Construction of Light Trap Bulb Fixture using PVC Pipes

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General morphology of male of the Thyridopteryx ephemeraeformis (Haworth, 1803) (Lepidoptera: Psychidae: Oiketicinae)

Thyridopteryx ephemeraeformis (Haworth, 1803) (Lepidoptera: Psychidae: Oiketicinae)

The bagworm, Thyridopteryx ephemeraeformis, is native species to the United States and is generally found in central and eastern states. Bagworms feed on the foliage of a wide variety of trees and shrubs, but are mostly fed and found on the juniper plant. T. ephemeraeformis (Haworth) is one of common species of two genera under the subfamily Oiketicinae of family Psychidae.

Following link is post about general morphology of the cocoon and the female:
https://junsukkim.wordpress.com/2015/09/20/thyridopteryx-ephemeraeformis-haworth-1803-lepidoptera-psychidae-oiketicinae/

GENERAL MORPHOLOGY OF CASE
_DSC6595_2_DSC6598_2_DSC6613As mentioned in the previous post regarding the cocoons and the female, male and female cocoons look same until the emergence. Male cocoon has exuvia projected out of the cocoon, showing it is empty. Live cases are thick while dead or empty cases are usually shrunken in size.

GENERAL APPEARANCE OF MALES
Males are similar to the other moth species except they lack scale on their wings. However, they are very hairy on its body, and hair easily detached when touched.

dsc01270All the dead males had its aedeagus projected out of its abdomen, however, this is not the case for the alive specimens. It can easily projected out by pinching the abdomen.

ECOLOGY OF MALES
Males are known to emerge a month ahead of females, take some time to be matured, and fly around the female cases upon their (females) emergence during the day until the early evening.

NOTES ON SPREADING/INCREASE OF POPULATED AREAS
This species is known to be a great pest on ornamental trees like juniper. However, as females are flightless, I doubt they can spread out naturally to previously uninfected areas. I only assume humans are involved in their spreading by accidentally planting infected trees in the new habitat.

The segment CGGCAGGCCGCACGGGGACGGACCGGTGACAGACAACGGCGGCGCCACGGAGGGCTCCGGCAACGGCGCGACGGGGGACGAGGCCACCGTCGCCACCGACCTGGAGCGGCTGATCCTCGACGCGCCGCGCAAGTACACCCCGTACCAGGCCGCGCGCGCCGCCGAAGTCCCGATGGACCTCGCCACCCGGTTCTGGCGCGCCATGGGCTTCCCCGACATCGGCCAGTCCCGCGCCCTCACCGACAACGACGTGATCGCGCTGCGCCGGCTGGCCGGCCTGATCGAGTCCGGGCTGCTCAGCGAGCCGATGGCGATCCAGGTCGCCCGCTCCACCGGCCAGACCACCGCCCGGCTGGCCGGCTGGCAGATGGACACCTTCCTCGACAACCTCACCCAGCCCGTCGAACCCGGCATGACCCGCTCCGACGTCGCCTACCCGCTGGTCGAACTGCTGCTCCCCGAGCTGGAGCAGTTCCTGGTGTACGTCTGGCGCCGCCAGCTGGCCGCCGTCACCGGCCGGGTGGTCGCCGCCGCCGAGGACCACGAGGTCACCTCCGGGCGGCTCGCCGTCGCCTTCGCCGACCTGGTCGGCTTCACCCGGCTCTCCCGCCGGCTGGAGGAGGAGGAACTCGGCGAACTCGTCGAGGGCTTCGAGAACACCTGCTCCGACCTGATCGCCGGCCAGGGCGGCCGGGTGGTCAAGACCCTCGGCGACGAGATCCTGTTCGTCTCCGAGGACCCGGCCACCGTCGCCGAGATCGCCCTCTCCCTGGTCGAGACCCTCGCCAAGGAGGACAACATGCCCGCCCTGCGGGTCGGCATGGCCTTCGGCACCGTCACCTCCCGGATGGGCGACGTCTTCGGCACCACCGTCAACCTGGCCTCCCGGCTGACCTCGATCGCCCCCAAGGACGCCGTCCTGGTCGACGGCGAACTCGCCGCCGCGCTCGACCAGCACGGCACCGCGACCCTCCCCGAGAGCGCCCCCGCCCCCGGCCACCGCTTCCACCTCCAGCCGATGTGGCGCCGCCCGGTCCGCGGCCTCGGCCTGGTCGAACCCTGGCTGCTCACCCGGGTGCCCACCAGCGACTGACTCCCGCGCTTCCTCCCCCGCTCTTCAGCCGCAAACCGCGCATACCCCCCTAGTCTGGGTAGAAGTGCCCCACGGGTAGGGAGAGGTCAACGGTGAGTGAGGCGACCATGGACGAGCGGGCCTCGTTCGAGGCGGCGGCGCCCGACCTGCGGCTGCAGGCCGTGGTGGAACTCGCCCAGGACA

Created on 8 September 2016.
Updated on 6 September 2017.

Notes on Megalodacne fasciata (Fabricius, 1777) (Coleoptera: Erotylidae: Erotylinae)

Notes on Megalodacne fasciata (Fabricius, 1777) (Coleoptera: Erotylidae: Erotylinae)

Megalodacne fasciata (Fabricius, 1777)
Ips fasciata Fabricius, 1777 (original description).
Fig1

INTRO
The family Erotylidae in the North America consists of 60 species in 2 subfamilies with 11 tribes. The subfamily Erotylinae occurs on fungi or fungus-rotted woods. The larvae of this group are covered with lon scoli and graze the surface of fungi. (Arnett et al. 2002; Bartlett 2004). The species Megalodacne fasicata that is studied is found on Ganoderma species of polypore mushrooms on oak tree (Quercus sp.).

LIFE HISTORY
Fig2DSC07198Both adults and larvae can be found on the Ganoderma species of mushroom.

NOTES
Larvae seems to be living inside the mushroom, however, sometimes get out of it when the environment is too wet.
_DSC6660

Megalodacne fasciata (Fabricius, 1777)
lateral and anterolateral view

It was interesting that alive adults were raising their antennae straight up. Most of the beetles species I’ve been collecting were stretching forward.

REFERENCES
Bartlett, A. 2004. Family Erotylidae – Pleasing Fungus Beetles, Taxonomy [Internet]. Iowa State University Entomology. Retrieved on Octoebr 25, 2015 from: http://bugguide.net/node/view/149/tree.
Arnett, R.H., Jr., M.C. Thomas, P.E. Skelly, and J.H. Frank. 2002. American Beetles, Volume II: Polyphaga: Scarabaeoidea through Curculionoidea, Volume 2. CRC Press, Boca Raton, FL. 880 pp.

Updated on 16 December 2016.

A Rearing Guide to the Dynastes grantii Horn, 1870 (Coleoptera: Scarabaeidae: Dynastinae)

A Rearing Guide to the Dynastes grantii Horn, 1870 (Coleoptera: Scarabaeidae: Dynastinae)

Dynastes grantii Horn, 1870
Pair, Dorsal and Lateral View_Final
INTRO
Western Hercules Beetles are found in western US states of Arizona and adjacent states. It is white or nearly white colored overall with dark spots over the elytra and pronotum. It is one of the largest beetle species in the US.

LIFE CYCLE
Eggs, L1, L2, L3, Pupae, then Adult. Egg to adult cycle takes 12 months to 15 months depending on rearing environment.

REPRODUCTION